“Well, Julian, she’s all yours.” She resumed her position behind the bar as Julian climbed onto the piano bench. He played a few notes, messing around with the timing and rhythm, and the audience lost interest pretty quickly and went back to their conversations. Even when he did quietly play an entire song (something ballad-y she didn’t recognize), the music was more like background noise. But after ten minutes he played the intro notes to “Hallelujah,” and he started to sing the lyrics in a surprisingly clear, strong voice. The room fell silent.

Brooke had heard the song before, having been briefly obsessed with Leonard Cohen, and had loved it, but the full-body chills were brand-new. She scanned the room. Were other people feeling this way? Julian’s hands moved effortlessly across the keys as he somehow infused each word with intense feeling. Only when he’d murmured the final drawn-out “hallelujah” did the crowd react: they clapped, whistled, screamed, and almost uniformly jumped out of their seats. Julian appeared embarrassed, sheepish, and after an almost imperceptible bow, he began to walk back to his bar stool.

“Damn, he’s good,” breathed a young girl to her date at the table behind them, her eyes fixed on the piano player.

“Encore!” called an attractive woman who clutched her husband’s hand. The husband nodded and echoed her call. Within seconds, the cheering had doubled in volume and the entire room was demanding a second song.

The bartender grabbed Julian’s hand and pulled him back toward the microphone. “Pretty amazing, isn’t he, guys?” she yelled, beaming with pride at her new discovery. “What do you say we convince Julian here to play us one more?”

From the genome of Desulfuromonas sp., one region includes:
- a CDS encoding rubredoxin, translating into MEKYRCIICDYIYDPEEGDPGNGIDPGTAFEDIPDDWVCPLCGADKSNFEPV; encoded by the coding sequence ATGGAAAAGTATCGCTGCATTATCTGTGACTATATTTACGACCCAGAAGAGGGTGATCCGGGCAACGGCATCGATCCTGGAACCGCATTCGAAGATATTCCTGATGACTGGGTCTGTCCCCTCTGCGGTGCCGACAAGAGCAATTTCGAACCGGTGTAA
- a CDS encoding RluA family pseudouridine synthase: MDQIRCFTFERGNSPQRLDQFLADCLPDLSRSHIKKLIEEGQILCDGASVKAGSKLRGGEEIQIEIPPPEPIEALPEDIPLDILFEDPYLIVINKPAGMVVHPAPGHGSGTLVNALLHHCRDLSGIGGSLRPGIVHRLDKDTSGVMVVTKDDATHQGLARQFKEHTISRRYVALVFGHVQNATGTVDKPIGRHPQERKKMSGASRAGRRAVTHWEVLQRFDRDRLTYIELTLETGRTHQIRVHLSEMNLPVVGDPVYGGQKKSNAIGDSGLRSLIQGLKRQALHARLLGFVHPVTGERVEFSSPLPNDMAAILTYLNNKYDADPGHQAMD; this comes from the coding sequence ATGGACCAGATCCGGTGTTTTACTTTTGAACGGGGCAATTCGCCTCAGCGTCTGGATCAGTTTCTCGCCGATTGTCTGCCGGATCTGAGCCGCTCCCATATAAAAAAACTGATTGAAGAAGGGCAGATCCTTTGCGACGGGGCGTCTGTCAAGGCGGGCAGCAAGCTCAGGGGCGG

Brooke turned to Nola, feeling more excited than she had in ages. “Do you think he’s going to play something else? Would you ever believe that some nobody sitting at a random bar on a random Sunday night—the guy who’s there to hear someone else perform—can sing like that?”

Nola smiled at her and leaned in to make herself heard above the crowd. “He is really talented. Too bad he looks like that.”

Brooke felt as though she’d been personally insulted. “Looks like what? I like that whole scruffy thing he has going on. And with a voice like that, I think he’s going to be a star one day.”

“Not a chance. He’s talented, but so are a million other people who are more outgoing and a whole lot better-looking.”

“He’s cute,” Brooke said a little indignantly.

“He’s East Village–gig cute. Not international-rock-star cute.”

Before she could leap to Julian’s defense, he returned to the bench and began to play again. This time it was a cover of “Let’s Get It On,” and again, somehow, he managed to sound even better than Marvin Gaye—a deeper, sexier voice, a slightly slower rhythm, and an expression on his face of intense concentration. Brooke was so lost in the experience she barely noticed that her friends had resumed their chitchat as the promised free pitcher of beer made its way around their table. They poured and swallowed and poured some more, but Brooke couldn’t take her eyes off the disheveled guy at the piano. When he walked out of the bar twenty minutes later, bowing his head to his appreciative audience and offering the smallest hint of a smile, Brooke seriously considered following him. She’d never done anything like it in her life, but it felt right.